Before Christmas wonderful pansies started appearing around the Hill. Some are so small – around a nickel in size – that I’m wondering whether they are what my grandmother used to call Johnnie jump ups?
They’re hard to describe without pictures, but all three are variations of the viola – an annual in Zone 7. All pansies are violas. But not all violas are pansies! Violas are a lot smaller, their petals are differently configured and each plant has many more flowers. Violas can tolerate heat better than pansies. Johnny jump ups are a type of viola. Their blooms are even smaller, atop longer stems – they look as if they’re jumping up. They are old fashioned and have old names, such as “heart’s ease.” All three are easy to grow, prefer cool temperatures, can withstand as much as 10 degrees of frost and fade away to nothing when temperatures reach 80 degrees F.
We wish to attract hummingbirds to our garden, although my husband fears that we are too imbedded in noise and traffic for them to be comfortable. Comments?
Why not try? To provide food you can hang hummingbird feeders filled with homemade syrup of one part white sugar to three parts water. Change this every three days. Place the feeder in a protected, somewhat shady place. Do not use a suction-attached feeder on a window, the birds could get hurt. If you try two feeders make sure they are far apart – hummingbirds are rivalrous. Hummingbirds greatly prefer nectar-bearing native plants such as bee balm, trumpet honeysuckle, milkweed and Asclepias tuberosa (butterfly weed). You should also supply fresh water – a small and protected birdbath.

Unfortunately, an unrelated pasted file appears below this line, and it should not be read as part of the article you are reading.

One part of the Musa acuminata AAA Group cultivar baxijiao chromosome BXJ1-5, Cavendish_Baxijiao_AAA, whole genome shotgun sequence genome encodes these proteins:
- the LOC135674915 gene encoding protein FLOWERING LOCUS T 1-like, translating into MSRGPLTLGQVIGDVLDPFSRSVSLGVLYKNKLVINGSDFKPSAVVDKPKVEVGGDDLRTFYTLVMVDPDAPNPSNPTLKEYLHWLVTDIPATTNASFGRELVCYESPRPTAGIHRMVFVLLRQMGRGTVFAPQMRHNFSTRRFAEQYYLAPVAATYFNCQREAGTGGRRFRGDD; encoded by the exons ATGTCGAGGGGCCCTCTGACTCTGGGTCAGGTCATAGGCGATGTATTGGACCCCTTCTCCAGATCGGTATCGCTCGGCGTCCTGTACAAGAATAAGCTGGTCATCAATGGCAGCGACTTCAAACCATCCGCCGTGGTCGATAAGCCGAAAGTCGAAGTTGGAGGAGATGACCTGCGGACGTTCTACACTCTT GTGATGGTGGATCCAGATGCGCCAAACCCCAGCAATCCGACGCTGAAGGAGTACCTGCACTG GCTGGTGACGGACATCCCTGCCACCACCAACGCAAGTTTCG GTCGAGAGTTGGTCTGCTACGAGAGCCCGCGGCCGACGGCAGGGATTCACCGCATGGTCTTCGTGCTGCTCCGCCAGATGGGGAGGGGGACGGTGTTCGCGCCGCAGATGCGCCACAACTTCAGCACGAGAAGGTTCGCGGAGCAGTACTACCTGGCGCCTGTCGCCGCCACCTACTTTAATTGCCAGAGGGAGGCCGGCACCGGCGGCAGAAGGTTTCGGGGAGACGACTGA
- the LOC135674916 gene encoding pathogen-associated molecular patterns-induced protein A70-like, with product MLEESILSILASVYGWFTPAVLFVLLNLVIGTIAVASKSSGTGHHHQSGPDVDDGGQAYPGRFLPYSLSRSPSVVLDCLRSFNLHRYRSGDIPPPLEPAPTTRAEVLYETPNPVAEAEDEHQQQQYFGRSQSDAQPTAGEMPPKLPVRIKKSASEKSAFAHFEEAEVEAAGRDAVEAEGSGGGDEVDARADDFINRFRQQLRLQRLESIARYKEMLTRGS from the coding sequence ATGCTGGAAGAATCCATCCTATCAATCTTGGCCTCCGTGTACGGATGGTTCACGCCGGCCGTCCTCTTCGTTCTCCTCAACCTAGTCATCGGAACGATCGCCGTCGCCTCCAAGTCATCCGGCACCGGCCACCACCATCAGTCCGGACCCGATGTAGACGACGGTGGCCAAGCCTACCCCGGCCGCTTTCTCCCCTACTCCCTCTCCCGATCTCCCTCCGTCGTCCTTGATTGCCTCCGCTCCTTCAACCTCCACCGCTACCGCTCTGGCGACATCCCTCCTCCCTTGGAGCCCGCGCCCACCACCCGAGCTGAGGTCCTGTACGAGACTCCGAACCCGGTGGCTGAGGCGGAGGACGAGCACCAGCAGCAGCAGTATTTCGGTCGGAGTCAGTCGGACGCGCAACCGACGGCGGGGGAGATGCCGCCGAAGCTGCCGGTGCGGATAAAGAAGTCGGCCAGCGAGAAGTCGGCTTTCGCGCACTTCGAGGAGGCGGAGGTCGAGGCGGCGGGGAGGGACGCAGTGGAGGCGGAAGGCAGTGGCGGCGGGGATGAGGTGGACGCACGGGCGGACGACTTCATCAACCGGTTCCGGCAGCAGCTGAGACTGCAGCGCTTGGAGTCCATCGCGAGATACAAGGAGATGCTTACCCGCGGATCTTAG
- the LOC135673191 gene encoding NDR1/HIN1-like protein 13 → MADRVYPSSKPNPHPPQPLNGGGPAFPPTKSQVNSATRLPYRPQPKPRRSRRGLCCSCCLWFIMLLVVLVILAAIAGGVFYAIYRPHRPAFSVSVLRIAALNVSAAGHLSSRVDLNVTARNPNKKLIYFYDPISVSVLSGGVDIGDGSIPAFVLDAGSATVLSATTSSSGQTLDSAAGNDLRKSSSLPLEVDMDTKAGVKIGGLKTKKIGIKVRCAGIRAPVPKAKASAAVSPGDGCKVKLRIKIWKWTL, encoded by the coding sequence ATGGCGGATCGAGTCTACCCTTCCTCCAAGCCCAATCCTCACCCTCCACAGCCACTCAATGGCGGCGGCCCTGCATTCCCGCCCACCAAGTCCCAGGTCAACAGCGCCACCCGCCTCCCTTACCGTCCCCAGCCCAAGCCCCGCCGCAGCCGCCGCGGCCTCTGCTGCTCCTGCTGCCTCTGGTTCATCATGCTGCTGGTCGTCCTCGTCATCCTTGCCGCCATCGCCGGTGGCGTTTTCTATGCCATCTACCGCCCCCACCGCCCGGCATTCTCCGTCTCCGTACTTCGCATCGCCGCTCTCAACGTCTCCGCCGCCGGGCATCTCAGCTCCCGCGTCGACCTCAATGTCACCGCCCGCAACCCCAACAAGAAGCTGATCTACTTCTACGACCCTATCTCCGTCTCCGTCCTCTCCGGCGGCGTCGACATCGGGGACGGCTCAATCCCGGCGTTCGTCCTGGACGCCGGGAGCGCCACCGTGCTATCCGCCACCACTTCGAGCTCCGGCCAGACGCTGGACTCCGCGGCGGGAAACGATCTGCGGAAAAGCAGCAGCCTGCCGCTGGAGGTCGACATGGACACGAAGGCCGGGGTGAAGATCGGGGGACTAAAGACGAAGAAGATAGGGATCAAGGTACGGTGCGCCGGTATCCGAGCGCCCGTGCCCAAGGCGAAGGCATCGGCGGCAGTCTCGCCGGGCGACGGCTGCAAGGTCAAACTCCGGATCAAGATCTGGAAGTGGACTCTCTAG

Our tree box is empty and sunny. Are there rules for what to plant there?
There are many rules. Find most at www.ddot.gov, which is the Urban Forestry Department at the District Department of Transportation. Briefly, if you have a tree in your tree box you may put nothing else there except a thin layer of mulch. With no tree you can request one; or request pruning. Any plantings in a treeless tree box must be low. You are expected to provide water. The rules about fencing are strict. One might add that rules are but loosely enforced.
Can you suggest some pretty flowers that are blue? Our garden sorely needs that color.
Forget-me-not, ajuga, mertensia, hydrangea and tradescantia (spiderwort, pictured). This autumn plant blue hyacinth, grape hyacinth, camassia and scilla bulbs for next spring.
The next public meeting of the Capitol Hill Garden Club, on Sept. 10, starts with refreshments at 6:45 p.m. at the NE Public Library, corner of Maryland Avenue and Seventh Street NE. Meetings are free and open to all. Membership and program details at www.capitolhillgardenclub.org.